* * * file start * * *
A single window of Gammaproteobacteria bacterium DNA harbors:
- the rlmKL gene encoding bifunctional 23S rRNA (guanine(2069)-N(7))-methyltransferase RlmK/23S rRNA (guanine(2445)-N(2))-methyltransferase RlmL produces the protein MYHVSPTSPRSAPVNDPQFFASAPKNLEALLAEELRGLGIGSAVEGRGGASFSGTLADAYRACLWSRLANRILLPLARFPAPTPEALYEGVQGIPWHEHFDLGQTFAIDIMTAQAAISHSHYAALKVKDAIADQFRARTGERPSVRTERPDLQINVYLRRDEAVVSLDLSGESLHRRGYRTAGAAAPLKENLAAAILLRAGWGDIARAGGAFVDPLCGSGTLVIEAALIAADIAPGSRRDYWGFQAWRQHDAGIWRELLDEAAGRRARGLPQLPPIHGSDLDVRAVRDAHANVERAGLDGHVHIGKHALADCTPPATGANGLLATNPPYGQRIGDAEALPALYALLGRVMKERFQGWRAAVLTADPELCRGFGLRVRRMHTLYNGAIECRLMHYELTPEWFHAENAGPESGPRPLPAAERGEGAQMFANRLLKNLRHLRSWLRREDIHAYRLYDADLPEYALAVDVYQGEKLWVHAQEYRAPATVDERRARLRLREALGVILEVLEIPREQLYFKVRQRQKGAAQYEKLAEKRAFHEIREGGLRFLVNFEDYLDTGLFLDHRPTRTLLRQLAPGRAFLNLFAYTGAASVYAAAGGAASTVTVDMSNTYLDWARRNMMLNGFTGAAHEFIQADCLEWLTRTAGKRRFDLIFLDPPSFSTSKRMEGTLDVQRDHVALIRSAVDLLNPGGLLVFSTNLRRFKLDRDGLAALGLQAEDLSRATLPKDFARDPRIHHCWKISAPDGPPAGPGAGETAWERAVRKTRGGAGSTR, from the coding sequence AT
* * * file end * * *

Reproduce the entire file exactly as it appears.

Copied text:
A single window of Gammaproteobacteria bacterium DNA harbors:
- the rlmKL gene encoding bifunctional 23S rRNA (guanine(2069)-N(7))-methyltransferase RlmK/23S rRNA (guanine(2445)-N(2))-methyltransferase RlmL produces the protein MYHVSPTSPRSAPVNDPQFFASAPKNLEALLAEELRGLGIGSAVEGRGGASFSGTLADAYRACLWSRLANRILLPLARFPAPTPEALYEGVQGIPWHEHFDLGQTFAIDIMTAQAAISHSHYAALKVKDAIADQFRARTGERPSVRTERPDLQINVYLRRDEAVVSLDLSGESLHRRGYRTAGAAAPLKENLAAAILLRAGWGDIARAGGAFVDPLCGSGTLVIEAALIAADIAPGSRRDYWGFQAWRQHDAGIWRELLDEAAGRRARGLPQLPPIHGSDLDVRAVRDAHANVERAGLDGHVHIGKHALADCTPPATGANGLLATNPPYGQRIGDAEALPALYALLGRVMKERFQGWRAAVLTADPELCRGFGLRVRRMHTLYNGAIECRLMHYELTPEWFHAENAGPESGPRPLPAAERGEGAQMFANRLLKNLRHLRSWLRREDIHAYRLYDADLPEYALAVDVYQGEKLWVHAQEYRAPATVDERRARLRLREALGVILEVLEIPREQLYFKVRQRQKGAAQYEKLAEKRAFHEIREGGLRFLVNFEDYLDTGLFLDHRPTRTLLRQLAPGRAFLNLFAYTGAASVYAAAGGAASTVTVDMSNTYLDWARRNMMLNGFTGAAHEFIQADCLEWLTRTAGKRRFDLIFLDPPSFSTSKRMEGTLDVQRDHVALIRSAVDLLNPGGLLVFSTNLRRFKLDRDGLAALGLQAEDLSRATLPKDFARDPRIHHCWKISAPDGPPAGPGAGETAWERAVRKTRGGAGSTR, from the coding sequence AT